OpenCV on a Raspberry Pi

Originally posted on


No longer afeared of frying my Pi, I’ve moved on to trying to implement some of my bot goals. Like many, I want my bot to be able to interact with people, but I didn’t realize that I’d stumble on this ability.

I’ve looked at many visual processing boards like the CMUcam v4, but I’m not paying $100 for any board. I looked into making one, it looks possible, but not much cheaper. So, I got curious as to what alternatives there are. I stumbled on Hack-a-Day’s recommended article: OpenCV on Raspberry Pi.

Anyway, he provided instructions on setting up OpenCV (open source computer vision) on Raspberry Pi. Of course, it was about 20 minutes later I had the code working on my Pi.

I had been skeptical of the Pi’s ability to run any computer vision software, and morever, it’s usefulness given the Pi’s processing constraints. But once I had it up and running, I noticed it actually ran smoother than I had hoped. Don’t get me wrong, I think it is less than 10FPS, but I could tell it would work for many robot applications More than that, if the Raspberry Pi was used only for the computer vision, then it would still be cheaper than many other hardware driven CV boards.

Basic Raspberry Pi and WiFi Dongle

  • WiFi Dongle: $6.17
  • Raspberry Pi: $35.00
  • SD Card (4g): $2.50
  • Web cam: $8.00
  • Total for Basic RPi: $51.67

Therefore, I went to work on hacking his code.

Many hours later, I ended up with a _very crude _ Raspberry Pi, Ardy, Camera, and Servo orchestration to track my face. Mind you, this is a proof of concept, nothing more at this point. But I hope to eventually have my bot wandering around looking for faces.

Image of Pi VNC. The box outline is being written through i2c.

Pulling apart a little $8 eBay camera.

To Setup the Raspberry Pi:

If you’re setting it up from sratch, start with these instructions.

But if you’re already setup, I think all you need is OpenCV.

$ sudo apt-get install python-opencv

The Code:

The Arduino code reads bytes from the i2c, converts them to characters, then places the characters into an integer array. The Pi is sending 4 numbers, 2 coordinates, x1, y1, x2, y2.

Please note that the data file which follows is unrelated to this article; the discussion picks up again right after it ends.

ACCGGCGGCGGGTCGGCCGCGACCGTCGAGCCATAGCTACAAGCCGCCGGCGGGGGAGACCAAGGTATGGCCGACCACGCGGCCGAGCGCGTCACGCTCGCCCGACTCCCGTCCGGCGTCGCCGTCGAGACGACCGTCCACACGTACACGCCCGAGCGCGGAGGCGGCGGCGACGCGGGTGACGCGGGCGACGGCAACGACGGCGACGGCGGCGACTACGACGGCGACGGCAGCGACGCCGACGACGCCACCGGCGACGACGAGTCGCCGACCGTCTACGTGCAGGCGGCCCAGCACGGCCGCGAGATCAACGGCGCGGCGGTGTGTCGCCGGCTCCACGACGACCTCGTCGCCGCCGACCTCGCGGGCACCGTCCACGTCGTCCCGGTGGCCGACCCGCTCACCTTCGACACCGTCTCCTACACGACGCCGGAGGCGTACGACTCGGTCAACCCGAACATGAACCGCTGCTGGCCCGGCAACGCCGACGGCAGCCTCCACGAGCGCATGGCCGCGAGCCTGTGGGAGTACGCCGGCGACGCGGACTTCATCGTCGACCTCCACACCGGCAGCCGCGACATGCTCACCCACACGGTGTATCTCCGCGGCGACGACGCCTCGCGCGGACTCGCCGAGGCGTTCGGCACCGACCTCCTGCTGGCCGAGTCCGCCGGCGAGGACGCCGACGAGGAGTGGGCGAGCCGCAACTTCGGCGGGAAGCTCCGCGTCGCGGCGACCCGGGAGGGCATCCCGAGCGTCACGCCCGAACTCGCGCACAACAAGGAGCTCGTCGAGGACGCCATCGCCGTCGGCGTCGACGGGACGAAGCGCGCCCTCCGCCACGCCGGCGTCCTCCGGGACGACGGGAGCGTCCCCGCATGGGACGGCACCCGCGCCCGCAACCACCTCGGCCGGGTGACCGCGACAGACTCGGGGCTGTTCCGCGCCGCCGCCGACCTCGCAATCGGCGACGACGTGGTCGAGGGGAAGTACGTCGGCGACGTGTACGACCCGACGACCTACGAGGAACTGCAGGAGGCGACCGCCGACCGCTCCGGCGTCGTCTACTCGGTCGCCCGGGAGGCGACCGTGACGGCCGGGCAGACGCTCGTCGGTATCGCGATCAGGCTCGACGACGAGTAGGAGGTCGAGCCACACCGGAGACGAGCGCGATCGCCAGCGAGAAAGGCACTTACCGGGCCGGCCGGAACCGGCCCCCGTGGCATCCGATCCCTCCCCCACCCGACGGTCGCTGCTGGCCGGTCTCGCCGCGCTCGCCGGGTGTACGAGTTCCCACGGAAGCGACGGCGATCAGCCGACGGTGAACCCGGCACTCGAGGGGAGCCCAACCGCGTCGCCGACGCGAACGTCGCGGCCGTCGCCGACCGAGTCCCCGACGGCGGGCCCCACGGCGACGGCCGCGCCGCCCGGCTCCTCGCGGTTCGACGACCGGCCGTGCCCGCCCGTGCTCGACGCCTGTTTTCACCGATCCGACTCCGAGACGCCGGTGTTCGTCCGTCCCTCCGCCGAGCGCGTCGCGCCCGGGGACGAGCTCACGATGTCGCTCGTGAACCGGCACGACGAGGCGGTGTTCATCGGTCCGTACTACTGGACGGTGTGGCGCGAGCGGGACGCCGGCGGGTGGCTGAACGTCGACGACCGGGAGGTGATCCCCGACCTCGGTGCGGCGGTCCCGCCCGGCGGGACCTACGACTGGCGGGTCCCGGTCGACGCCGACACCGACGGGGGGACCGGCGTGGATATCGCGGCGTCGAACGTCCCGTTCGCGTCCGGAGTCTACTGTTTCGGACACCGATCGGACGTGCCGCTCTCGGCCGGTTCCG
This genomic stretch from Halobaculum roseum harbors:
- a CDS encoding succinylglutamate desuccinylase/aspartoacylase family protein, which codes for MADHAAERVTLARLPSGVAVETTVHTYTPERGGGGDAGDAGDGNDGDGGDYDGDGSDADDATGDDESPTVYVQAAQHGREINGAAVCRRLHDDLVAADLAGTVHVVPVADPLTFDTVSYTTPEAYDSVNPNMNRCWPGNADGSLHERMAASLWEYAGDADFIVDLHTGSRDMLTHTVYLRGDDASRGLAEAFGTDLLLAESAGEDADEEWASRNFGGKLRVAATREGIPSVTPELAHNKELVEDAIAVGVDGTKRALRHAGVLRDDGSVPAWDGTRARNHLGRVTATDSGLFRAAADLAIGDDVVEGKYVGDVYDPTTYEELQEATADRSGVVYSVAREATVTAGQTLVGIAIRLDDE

The Python code is “” by Roman Stanchak and James Bowman, I’ve merely added lines 101-105, which load the coordinates of the box around your face into a a string, converts that to a string array. I also added function txrx_i2c(). This function converts the string array into bytes and sends it to the i2c bus.

To change this setup from i2c to UART, focus on the txrx_i2c() in the Python code and the onRead() in the Arduino code. I assure you, UART would be much easier.

If anyone has any questions hollar at me. Oh! And if someone can tell me ways I could optimize this code, I’m all ears

#include <Wire.h>
#define SLAVE_ADDRESS 0x2A
#include <Servo.h>

Servo CamServoX; //Attach the pan servo.
Servo CamServoY; //Attach the tilt servo.

int ServoTimer = 250; // Change to adjust how quickly the servos respond.

int SmallXJump = 3; //Sets the movement amount for small pan jumps
int LargeXJump = 7; //Sets the movement amount for large pan jumps

int SmallYJump = 1; //Sets the movement amount for small pan jumps
int LargeYJump = 2; //Sets the movement amount for large pan jumps

//How close your face is to the edge to trigger a jump.
int SmallYLimit = 40;
int LargeYLimit = 20;

int SmallXLimit = 40;
int LargeXLimit = 20;

//Set servos to initial position.
int posX = 90; //Servo position.
int posY = 90; //Servo position.

int x1; int y1;int x2; int y2; //Holders for frame dimesions.

// Indexes for getting i2c bytes, then, converting them to integers.
int i = 0;
int varI = 0;

//Sets flag to trigger ServoWrite() from the main loop.
//I tried to put this under 'onRequest' call, but the Raspberry Pi kept giving me errors.
//This flagging was a work around.
int NoServoData = 0;

int dim[12]; //Char array for char[] ---> int conversion.
char d[8]; // Char holder array for byte-->char conversion.

void setup() {
    // initialize i2c as slave

    //Attach servos
    CamServoX.attach(10); //Tilt (Y)
    CamServoY.attach(9); //Pan (X)

    //Write initial servo position.

void loop() {

//Again, this is the work around.  The flag "NoServoData" is set under the i2c onReceive.
if (NoServoData==1){


//This is just to show the RPi can be written to.  
//Replace with stuff you want to write to the Pi.
char data[] = "Pasta";  
int index = 0;

// callback for sending data
void sendData() {
    if (index >= 5) {
         index = 0;

// callback for receiving data.
void readData(int numbytes) {

//Holds the chars
int c;

if (Wire.available() > 0){
  while(Wire.available())    // slave may send less than requested
    c =;
  //Add each integer to a char array.
  //Skip commas ',' and keep adding the integers until char '\0' is received.
  //Then print out the complete string.

  if (c != ','){
    if(c != '\0'){